TAMPA, Fla. (WFLA) – A controversial effort to turn treated wastewater in drinking water is no longer a topic of conversation in the City of Tampa, as officials today, instead, announced the launching of the Progressive Infrastructure Plan to Ensure Sustainability.
In a presentation for the plan— referred to as PIPES—City of Tampa officials say that nearly 2,600 water main breaks have occurred in Tampa since July of 2017, and more than 1,200 of those happened in 2018 alone.
In May of 2019 alone, Tampa residents saw more than 360 water main breaks.
Officials say aging pipes throughout the city— many of which are approaching 100 years of use— have caused the thousands of water main breaks, along with almost 1,300 more wastewater cave-ins.
Tampa has spent more than $20 million in repairs each year for these problems.
A two-decade-long, $3.2 billion solution will only increase the average water bill for residents from about $41.29 to $46.50 in the first year of implementation. However, the city plans to gradually increase water and wastewater rates over the next seven years.
“We also know that some of our residents are on a fixed income and these fees can at times be challenging, that’s why we are offering customer assistance to nearly 30,000 of our customers,” said Mayor Jane Castor.
With this, Tampa will be one of the last cities in the state to establish a base charge to cover fixed costs during times of low water usage, and consumption charges will increase by 3 percent in the first year, gradually increasing for six more years.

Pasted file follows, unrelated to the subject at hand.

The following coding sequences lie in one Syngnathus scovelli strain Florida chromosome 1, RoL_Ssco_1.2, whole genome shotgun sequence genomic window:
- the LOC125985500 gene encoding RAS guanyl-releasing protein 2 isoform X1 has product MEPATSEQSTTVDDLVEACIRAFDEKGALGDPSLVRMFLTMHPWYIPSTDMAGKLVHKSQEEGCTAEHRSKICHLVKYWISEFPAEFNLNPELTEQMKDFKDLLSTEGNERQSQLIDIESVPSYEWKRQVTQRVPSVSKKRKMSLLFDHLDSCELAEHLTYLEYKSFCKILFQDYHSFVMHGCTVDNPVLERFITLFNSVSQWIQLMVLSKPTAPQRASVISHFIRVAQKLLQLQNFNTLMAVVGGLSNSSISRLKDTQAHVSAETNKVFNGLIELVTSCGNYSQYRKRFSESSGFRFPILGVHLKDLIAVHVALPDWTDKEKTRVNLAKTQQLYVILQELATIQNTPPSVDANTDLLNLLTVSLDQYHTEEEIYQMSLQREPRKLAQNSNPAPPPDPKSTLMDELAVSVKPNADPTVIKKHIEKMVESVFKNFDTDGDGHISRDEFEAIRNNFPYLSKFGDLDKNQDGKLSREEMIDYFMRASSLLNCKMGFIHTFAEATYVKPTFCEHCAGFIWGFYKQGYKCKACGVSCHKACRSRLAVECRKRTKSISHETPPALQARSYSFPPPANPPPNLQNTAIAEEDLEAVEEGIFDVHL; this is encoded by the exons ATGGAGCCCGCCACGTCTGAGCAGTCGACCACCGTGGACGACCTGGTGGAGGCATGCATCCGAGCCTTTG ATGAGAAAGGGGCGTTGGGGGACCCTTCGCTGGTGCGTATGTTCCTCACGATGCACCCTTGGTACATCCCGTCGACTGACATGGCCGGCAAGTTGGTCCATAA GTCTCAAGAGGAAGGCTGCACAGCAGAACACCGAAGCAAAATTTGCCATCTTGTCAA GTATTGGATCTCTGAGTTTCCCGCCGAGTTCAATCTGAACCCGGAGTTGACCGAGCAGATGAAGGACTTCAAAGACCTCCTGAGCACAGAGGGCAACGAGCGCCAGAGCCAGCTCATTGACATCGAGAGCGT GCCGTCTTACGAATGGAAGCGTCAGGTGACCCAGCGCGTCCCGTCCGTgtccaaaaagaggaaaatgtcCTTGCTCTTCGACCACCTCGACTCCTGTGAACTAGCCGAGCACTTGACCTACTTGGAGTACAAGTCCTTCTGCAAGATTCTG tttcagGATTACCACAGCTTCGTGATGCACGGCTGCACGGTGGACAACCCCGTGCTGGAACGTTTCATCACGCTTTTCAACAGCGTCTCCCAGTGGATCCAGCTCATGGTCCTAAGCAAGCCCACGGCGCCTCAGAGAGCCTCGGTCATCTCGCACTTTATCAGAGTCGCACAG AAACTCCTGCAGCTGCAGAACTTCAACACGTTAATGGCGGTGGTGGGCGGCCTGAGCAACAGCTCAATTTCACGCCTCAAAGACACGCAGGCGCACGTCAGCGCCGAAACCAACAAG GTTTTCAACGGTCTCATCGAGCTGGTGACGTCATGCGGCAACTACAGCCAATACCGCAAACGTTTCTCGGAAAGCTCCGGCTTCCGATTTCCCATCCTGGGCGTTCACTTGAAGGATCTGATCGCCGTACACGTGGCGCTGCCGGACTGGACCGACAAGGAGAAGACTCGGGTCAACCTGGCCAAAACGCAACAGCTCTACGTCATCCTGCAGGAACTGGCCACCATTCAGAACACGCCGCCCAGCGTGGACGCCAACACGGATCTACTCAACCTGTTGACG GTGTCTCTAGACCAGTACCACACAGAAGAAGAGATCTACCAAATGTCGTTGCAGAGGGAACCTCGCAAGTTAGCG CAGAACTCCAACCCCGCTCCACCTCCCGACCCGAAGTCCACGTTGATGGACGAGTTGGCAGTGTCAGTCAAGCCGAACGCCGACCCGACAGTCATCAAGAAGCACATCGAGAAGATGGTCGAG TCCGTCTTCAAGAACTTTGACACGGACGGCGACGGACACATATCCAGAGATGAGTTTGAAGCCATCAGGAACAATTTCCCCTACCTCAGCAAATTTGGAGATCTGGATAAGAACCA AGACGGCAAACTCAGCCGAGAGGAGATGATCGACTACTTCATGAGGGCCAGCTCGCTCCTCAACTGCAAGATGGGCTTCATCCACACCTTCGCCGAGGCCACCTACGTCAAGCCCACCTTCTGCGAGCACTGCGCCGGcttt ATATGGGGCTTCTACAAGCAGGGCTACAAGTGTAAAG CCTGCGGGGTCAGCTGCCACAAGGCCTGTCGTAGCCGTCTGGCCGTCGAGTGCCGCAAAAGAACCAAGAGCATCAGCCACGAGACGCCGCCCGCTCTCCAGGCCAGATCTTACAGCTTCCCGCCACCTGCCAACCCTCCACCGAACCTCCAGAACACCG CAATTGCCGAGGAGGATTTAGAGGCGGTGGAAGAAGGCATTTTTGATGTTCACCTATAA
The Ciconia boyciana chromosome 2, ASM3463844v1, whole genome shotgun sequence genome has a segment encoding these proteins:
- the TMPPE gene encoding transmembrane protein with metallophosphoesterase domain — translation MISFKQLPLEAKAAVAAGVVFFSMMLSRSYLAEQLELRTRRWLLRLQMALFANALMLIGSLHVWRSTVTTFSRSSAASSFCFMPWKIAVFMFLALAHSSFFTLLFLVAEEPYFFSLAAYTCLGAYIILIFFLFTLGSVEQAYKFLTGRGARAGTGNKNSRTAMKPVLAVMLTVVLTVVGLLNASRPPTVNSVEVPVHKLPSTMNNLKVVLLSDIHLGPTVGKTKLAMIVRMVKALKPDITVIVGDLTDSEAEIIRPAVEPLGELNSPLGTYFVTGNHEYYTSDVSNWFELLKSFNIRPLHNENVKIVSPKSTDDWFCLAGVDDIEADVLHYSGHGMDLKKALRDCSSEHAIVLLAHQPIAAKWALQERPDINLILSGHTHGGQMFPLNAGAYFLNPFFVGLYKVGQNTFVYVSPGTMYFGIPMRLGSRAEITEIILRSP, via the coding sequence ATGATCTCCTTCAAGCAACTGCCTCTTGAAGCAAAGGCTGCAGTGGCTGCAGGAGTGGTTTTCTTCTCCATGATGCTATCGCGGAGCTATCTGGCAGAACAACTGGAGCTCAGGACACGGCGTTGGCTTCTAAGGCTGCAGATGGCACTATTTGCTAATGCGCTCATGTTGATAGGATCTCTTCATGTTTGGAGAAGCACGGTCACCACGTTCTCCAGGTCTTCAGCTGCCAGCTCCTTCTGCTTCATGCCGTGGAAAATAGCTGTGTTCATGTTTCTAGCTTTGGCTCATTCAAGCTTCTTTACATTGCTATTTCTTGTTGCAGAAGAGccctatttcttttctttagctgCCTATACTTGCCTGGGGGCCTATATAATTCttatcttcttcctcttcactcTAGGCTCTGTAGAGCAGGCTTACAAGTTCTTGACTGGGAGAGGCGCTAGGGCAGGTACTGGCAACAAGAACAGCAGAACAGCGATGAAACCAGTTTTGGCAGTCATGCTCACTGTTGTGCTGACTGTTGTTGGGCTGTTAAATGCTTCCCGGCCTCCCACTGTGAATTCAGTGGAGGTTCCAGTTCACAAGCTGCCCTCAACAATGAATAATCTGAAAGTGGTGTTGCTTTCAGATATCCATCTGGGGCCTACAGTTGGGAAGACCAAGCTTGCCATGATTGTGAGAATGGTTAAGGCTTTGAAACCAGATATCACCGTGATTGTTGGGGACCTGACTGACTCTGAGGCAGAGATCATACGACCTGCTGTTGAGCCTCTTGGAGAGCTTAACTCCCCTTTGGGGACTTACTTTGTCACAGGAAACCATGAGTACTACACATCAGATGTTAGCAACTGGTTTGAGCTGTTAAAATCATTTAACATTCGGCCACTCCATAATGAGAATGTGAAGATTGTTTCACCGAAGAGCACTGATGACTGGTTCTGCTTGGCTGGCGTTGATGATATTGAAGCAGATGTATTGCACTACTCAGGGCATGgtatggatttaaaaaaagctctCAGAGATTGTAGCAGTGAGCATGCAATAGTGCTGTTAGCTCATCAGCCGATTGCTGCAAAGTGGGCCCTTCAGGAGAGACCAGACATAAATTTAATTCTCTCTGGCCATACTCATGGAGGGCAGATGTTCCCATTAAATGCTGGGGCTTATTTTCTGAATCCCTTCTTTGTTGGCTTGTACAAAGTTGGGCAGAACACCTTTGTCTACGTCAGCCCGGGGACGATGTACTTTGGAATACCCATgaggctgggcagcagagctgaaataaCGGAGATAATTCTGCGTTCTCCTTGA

According to the city’s website, the plan is a “proactive approach to renew our infrastructure, prevent breakdowns, and provide a long-term, permanent fixes to our water and wastewater systems. “
The PIPES plan will was approved by six council members on Thursday night.
“Strong cities around the world are built on their foundation- safe neighborhoods, reliable city services and steady fiscal stewardship. Tampa’s vote for P.I.P.E.S. was for a historic investment in rebuilding and maintaining Tampa’s water infrastructure,” said Castor. “We know that any time we have to increase fees it’s a difficult decision, but tonight, council voted to make sure all of Tampa’s neighborhoods will have a sustainable infrastructure. “
Last week, five city council members voted to have the $300 million Tampa Augmentation Project, which would reuse and treat the city’s wastewater supply for drinking water, removed from the city’s updated budget.